Resilience is universally understood and generally defined as either a form of positive adaptation in circumstances of risk or flourishing in the face of adversity and is achieved through the utilisation of various internal and external resources. Although resilience appears to be a common phenomenon, there is still a lack of clarity on how it is achieved on an individual basis. The importance of resiliency stems from evidence that, “As individuals grow older, greater resilience may lead to a more meaningful and satisfying old age”.
Two criteria are important in identifying risk: the first is the person’s exposure to a substantial risk, threat or adversity; and the second is that the individual experiences positive outcomes in coping with these adversities.
A burgeoning interest in resilience among the population from different cohorts and demographics allows for an opportunity to understand and identify coping tools and associated characteristics. More specifically, coping, a key component of the resilience process, is a universal human activity, for opportunity and adversity are universal human experiences. In addition, resilience allows us to better understand and identify the importance of spirituality as a coping tool, a way of being, or an expression of meaning and purpose.
It may be that following this unprecedented global event that as individuals grow older, greater levels of resilience may lead to a more meaningful and satisfying old age.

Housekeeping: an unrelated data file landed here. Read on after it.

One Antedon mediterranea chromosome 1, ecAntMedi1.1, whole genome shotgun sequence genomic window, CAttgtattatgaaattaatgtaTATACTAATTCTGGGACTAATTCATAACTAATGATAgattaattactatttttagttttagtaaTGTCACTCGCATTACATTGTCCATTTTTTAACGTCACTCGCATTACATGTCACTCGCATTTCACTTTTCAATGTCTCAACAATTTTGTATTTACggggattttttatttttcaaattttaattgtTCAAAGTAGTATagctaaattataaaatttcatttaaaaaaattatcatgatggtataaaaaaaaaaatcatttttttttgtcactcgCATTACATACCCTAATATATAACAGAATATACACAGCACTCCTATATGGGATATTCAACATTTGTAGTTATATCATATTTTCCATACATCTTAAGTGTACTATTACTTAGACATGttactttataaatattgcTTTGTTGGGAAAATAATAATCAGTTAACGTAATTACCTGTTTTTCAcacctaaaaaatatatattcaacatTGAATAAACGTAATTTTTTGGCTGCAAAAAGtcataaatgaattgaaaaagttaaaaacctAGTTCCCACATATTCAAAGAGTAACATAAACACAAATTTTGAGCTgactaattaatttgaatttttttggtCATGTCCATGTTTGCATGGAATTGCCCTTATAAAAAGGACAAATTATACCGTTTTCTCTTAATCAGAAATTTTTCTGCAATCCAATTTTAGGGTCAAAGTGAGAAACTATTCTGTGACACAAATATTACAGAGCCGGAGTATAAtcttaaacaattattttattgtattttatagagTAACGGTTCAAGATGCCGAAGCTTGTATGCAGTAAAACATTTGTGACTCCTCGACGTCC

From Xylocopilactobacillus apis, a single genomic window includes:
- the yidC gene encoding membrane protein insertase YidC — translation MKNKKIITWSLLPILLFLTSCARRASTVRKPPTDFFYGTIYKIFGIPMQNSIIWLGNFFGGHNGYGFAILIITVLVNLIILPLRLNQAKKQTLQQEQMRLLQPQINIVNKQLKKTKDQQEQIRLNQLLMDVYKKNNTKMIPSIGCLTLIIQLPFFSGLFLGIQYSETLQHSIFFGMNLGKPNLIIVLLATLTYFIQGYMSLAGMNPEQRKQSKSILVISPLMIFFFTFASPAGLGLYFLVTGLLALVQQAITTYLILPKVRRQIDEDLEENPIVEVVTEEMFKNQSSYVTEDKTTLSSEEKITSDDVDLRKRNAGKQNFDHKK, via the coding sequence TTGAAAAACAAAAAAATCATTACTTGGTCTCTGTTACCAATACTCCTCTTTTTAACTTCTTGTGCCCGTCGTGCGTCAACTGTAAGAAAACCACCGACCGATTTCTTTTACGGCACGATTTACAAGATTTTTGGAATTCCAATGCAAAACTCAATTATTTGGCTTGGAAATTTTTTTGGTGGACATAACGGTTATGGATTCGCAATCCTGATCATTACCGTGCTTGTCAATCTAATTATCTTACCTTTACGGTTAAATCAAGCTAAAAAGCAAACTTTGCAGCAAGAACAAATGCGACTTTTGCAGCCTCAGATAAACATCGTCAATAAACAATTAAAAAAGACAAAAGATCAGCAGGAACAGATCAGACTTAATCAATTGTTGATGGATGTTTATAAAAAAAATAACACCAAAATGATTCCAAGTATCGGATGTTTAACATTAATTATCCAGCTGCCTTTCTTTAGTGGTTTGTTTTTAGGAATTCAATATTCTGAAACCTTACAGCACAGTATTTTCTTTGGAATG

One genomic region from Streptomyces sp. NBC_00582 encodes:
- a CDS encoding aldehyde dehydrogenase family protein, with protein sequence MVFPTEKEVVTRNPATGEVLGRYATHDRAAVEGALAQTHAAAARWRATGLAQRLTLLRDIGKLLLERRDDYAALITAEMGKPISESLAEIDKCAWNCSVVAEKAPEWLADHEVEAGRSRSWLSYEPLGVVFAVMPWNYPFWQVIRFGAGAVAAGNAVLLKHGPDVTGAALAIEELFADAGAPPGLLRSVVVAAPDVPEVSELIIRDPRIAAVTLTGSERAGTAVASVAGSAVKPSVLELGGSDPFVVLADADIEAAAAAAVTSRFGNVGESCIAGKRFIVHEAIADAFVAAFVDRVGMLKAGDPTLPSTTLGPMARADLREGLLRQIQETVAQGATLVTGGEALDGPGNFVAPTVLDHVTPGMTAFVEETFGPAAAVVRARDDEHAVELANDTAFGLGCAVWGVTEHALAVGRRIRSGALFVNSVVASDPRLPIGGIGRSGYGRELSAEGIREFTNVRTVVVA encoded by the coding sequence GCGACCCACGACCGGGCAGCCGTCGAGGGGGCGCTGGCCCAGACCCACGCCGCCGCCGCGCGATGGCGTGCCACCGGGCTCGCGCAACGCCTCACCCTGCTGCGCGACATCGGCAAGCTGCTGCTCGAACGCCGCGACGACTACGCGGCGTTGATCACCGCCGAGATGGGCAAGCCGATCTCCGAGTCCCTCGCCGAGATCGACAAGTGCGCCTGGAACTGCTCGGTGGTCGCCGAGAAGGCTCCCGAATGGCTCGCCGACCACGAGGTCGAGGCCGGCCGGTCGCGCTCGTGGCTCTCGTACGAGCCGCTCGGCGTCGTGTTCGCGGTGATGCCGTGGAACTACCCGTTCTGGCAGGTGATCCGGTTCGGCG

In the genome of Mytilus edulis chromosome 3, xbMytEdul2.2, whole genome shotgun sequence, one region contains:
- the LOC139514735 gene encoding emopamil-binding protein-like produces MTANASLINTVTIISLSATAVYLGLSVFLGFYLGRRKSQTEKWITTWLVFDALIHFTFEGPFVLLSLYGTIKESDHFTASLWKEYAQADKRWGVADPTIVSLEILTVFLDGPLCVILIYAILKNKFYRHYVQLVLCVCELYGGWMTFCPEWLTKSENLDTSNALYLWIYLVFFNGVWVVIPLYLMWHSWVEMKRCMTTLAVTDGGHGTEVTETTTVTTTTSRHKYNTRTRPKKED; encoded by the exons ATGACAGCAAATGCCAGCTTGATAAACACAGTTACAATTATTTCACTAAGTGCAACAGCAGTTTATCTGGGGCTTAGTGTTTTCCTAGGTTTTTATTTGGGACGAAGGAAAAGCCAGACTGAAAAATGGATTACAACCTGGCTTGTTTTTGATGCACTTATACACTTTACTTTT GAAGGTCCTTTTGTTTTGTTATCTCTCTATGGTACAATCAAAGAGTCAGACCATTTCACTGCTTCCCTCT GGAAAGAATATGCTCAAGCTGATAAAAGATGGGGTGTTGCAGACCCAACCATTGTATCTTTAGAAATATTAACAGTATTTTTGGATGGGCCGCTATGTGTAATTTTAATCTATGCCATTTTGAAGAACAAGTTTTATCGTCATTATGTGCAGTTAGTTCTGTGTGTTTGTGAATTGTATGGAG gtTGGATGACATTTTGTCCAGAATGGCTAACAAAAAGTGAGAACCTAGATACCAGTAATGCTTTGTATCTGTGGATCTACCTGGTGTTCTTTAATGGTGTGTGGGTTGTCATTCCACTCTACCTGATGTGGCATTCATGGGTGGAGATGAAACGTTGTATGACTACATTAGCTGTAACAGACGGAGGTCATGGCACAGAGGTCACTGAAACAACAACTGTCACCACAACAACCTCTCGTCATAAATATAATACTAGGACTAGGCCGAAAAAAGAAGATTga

Care after Combat has and will continue to be operational but will obviously gear its activities in accordance with HM Government guidelines. We have a substantial number of ex -service personnel who were assigned to Phoenix whilst in prison and have subsequently been released. Whilst a proportion of those are now well past the initial 12-month post release period and are no longer in touch with the charity, in the event of wishing to resume contact, we are just a telephone call away. The out of hours service is manned 24 -hrs each day. If your call is un-answered please leave your name and number.
I spoke to several assignees over the course of the weekend together with some others who called in view of our other work with alcohol and substance misuse. Whilst we are unable to access available local services from a distance, speaking with someone who is familiar with service life, its language, humour and idiosyncratic manner is often just as valuable. One former soldier now living in Scotland said it markedly reduced his feelings of being isolated and mis-understood and he consequently rang back on Sunday evening.
I suppose these episodes bear some resemblance to the construct of helping through a common experience, that being time served in the Armed forces. I remember being allocated to the first aid party located in the galley onboard HMS Hermes in 1982 which as a medical assistant was generally “par for the course”, but when told that an Exocet is a heat seeking missile, I discovered that adrenalin was brown and ran down your trouser leg. Hence, I grew quite attached to brown corduroy trousers.
The proverbial way ahead is difficult to determine and will doubtless change each passing day. Some of us may not survive but the majority of course will. Let there be no doubt that Care after Combat will honour its commitment to both serving and ex-service personnel who, for whatever reason have either found themselves embroiled within the criminal justice system or struggling with either alcohol or drug induced problems.
Keep safe, keep well and keep in touch.
Dr Nicholas Murdoch